We recently celebrated my husband’s 35th birthday with Mexican food, a giant, backyard blow-up castle and a house full of people we love.
To keep it a proper fiesta, energetic Tejano music floated through the rooms and accompanied the mellifluous conversations of huddled friends holding margaritas on the rocks. Barefoot children ran in and out of doors with grassy toes and sweaty hair. Babies were passed (as were lap dogs). Strings of white twinkly lights hovered above a hot summer patio at dusk, where laughter was the side dish to chicken enchiladas with salsa verde.
We sang Happy Birthday as a guitar was strummed and lights were dimmed and German chocolate cake with thick coconut icing gave way to a late-night livingroom jam session: two guitars, a trombone, some bongos, a few honeyed voices, a tambourine and up-past-bedtime children as back-up dancers. In a vision I won’t soon forget, my own 3-year-old stood to the side in her pink princess nightgown with Shirley Temple blonde curls, her gaze affixed to her father singing, her hips swaying to the beat.
A day later, while cleaning up party decorations, I happened upon a timely podcast discussing the beauty and importance of not just community, but of celebration within that community. The hosts of the Messy Parenting podcast (a married couple) shared their own reflection on a party they had just enjoyed. The husband mused, “There’s something beautiful about celebrating life and savoring it… savoring the relationships. It’s not partying for our own pleasure, it’s about relationships — people — about enjoying each other’s company.” His wife concurred, saying she looked around the room at their recent celebration and said to herself, “This is what heaven is going to be like.”
I nodded as if she could see me scrubbing the sticky margarita residue on my countertop. She was right. These celebrations truly are a taste of heaven — full of love, community and joy. And though I haven’t had the words “taste of heaven” specifically in my mind, I have had the same feeling time and time again (throughout my life, really) at family reunions and birthday parties, weddings and baptism receptions, Christmas mornings and New Year’s Eve. Even lost in a good conversation with a close girlfriend in a corner booth. Perhaps that feeling is simply one of joy, which truly is quite deeper. Especially if joy is what Pierre Teilhard de Chardin defines it as: the sign of the presence of God.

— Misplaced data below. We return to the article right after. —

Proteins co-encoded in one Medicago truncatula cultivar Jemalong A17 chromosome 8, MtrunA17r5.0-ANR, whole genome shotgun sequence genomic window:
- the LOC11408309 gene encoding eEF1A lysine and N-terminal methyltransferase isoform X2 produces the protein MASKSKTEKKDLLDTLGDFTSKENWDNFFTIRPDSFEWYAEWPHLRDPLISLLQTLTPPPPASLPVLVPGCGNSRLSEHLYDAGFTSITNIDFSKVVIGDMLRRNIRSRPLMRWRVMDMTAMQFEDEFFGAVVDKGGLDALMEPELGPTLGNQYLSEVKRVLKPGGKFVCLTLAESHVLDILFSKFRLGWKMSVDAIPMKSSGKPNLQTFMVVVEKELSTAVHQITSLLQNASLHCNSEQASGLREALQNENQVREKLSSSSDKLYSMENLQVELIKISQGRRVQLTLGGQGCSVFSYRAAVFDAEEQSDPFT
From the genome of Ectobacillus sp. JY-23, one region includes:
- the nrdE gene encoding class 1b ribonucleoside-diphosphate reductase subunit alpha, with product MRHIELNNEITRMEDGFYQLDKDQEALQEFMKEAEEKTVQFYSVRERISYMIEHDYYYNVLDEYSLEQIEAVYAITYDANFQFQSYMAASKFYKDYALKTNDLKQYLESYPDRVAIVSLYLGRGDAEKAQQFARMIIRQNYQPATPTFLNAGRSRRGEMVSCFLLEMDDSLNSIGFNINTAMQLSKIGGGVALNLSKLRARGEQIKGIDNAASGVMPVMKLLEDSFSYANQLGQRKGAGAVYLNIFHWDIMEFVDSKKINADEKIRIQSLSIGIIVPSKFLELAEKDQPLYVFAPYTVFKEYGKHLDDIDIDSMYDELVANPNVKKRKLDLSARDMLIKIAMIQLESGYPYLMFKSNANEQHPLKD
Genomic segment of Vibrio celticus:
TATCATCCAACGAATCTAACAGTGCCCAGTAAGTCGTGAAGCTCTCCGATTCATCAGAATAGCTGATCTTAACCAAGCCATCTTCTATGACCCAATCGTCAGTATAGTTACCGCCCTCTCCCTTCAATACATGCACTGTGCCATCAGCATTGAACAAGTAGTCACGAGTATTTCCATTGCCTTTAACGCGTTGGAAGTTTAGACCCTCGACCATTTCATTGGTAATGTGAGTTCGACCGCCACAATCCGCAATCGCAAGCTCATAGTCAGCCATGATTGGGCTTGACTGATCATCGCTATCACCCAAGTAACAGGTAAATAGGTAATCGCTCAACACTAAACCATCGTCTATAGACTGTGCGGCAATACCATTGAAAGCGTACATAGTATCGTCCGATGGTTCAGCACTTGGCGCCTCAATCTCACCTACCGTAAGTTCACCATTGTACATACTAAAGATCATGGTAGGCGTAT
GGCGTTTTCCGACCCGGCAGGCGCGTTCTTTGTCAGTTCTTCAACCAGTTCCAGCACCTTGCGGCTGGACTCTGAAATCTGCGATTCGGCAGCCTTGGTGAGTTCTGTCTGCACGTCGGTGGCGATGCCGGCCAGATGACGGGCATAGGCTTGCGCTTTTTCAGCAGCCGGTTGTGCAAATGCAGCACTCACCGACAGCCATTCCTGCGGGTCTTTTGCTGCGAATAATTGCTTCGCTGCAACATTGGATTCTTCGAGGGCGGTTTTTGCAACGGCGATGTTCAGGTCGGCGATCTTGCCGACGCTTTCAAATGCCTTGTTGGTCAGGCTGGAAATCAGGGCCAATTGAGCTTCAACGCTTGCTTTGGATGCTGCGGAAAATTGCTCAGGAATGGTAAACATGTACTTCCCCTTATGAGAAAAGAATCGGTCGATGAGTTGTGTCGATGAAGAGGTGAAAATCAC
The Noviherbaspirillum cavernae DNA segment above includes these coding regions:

It wasn’t until recently that it occurred to me: knowing how to “party” is a value I want my children to learn. Of course not in a sorority-gone-wild sense, but in the purest sense of living a life of joy. I want them to know how to enjoy simple pleasures. Relax. Connect with the people around them in a meaningful way. I want celebration (large and small) to be second nature to them, because we celebrate out of gratitude. Not all parties are a big ole’ Fiesta, but even a weeknight family sing-along is communal, joyful and nourishing.
It’s funny that we can all too often see celebrations as frivolous or simply nice-to-have’s, when C.S. Lewis reminds us to not “underestimate the power and importance of celebration.” He continues, “It should be our perpetual way of life.”
And just last week, Pope Francis spoke on the subject at hand, saying, “Celebrations are God’s invention. They are a “time to look at children or grandchildren who are growing and to think: how lovely! It is the time to look at our home, the guests we entertain, the community that surrounds us, and to think: what a good thing! God did this when he created the world, and he does so continually…”
The older I get, the more I realize the immeasurable importance of community. Friendships that are worked at, nurtured, invested in. Family relationships that are built and sustained with time spent and history shared. Neighbors who are known and connected with. And in a world where so much time is spent staring at screens and smart phones and scrolling feeds, there is vast importance in real, authentic, soul-sustaining face to face interactions. Gatherings in livingrooms. Merrymaking for milestones. Communities of people who know each other by more than a status update or newsfeed — but by the living, breathing, intimate connections of interwoven lives.
My 6-year-old son and I sat on the back patio a few months ago when he asked me out of the blue: “Mom, what does heaven look like?”
I’m not sure I answered his question perfectly that day — or that I could do much better right now. But I do know this: I can hold my son close when dear friends gather around the soft glow of birthday candles. I can catch his eye when we sing along with his Daddy playing guitar. I can squeeze his hand when grandparents come visit and stay up too late laughing and I can say:
I’m not for sure what heaven looks like, son, but this is a taste of it.